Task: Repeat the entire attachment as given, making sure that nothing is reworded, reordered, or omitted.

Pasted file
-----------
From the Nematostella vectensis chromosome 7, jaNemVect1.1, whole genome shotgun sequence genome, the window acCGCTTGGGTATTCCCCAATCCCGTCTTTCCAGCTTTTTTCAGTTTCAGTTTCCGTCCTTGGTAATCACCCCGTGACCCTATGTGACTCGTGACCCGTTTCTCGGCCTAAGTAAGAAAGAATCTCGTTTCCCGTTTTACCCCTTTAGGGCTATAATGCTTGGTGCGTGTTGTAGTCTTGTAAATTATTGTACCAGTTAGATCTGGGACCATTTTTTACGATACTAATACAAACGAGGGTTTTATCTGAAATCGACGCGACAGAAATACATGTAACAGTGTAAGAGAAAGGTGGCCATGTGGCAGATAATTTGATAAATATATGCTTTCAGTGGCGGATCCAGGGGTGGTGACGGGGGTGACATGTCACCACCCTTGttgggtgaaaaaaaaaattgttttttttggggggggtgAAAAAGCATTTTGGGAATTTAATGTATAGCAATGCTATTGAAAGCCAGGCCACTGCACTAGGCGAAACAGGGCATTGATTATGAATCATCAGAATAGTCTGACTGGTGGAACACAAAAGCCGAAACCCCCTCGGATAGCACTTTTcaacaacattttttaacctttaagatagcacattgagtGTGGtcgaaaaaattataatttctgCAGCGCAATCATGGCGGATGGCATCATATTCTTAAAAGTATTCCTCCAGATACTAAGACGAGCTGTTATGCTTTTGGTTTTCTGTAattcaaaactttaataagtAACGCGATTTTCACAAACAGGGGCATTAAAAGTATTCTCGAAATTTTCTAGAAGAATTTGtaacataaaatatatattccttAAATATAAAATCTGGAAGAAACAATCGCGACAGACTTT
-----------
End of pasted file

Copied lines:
From the Nematostella vectensis chromosome 7, jaNemVect1.1, whole genome shotgun sequence genome, the window acCGCTTGGGTATTCCCCAATCCCGTCTTTCCAGCTTTTTTCAGTTTCAGTTTCCGTCCTTGGTAATCACCCCGTGACCCTATGTGACTCGTGACCCGTTTCTCGGCCTAAGTAAGAAAGAATCTCGTTTCCCGTTTTACCCCTTTAGGGCTATAATGCTTGGTGCGTGTTGTAGTCTTGTAAATTATTGTACCAGTTAGATCTGGGACCATTTTTTACGATACTAATACAAACGAGGGTTTTATCTGAAATCGACGCGACAGAAATACATGTAACAGTGTAAGAGAAAGGTGGCCATGTGGCAGATAATTTGATAAATATATGCTTTCAGTGGCGGATCCAGGGGTGGTGACGGGGGTGACATGTCACCACCCTTGttgggtgaaaaaaaaaattgttttttttggggggggtgAAAAAGCATTTTGGGAATTTAATGTATAGCAATGCTATTGAAAGCCAGGCCACTGCACTAGGCGAAACAGGGCATTGATTATGAATCATCAGAATAGTCTGACTGGTGGAACACAAAAGCCGAAACCCCCTCGGATAGCACTTTTcaacaacattttttaacctttaagatagcacattgagtGTGGtcgaaaaaattataatttctgCAGCGCAATCATGGCGGATGGCATCATATTCTTAAAAGTATTCCTCCAGATACTAAGACGAGCTGTTATGCTTTTGGTTTTCTGTAattcaaaactttaataagtAACGCGATTTTCACAAACAGGGGCATTAAAAGTATTCTCGAAATTTTCTAGAAGAATTTGtaacataaaatatatattccttAAATATAAAATCTGGAAGAAACAATCGCGACAGACTTT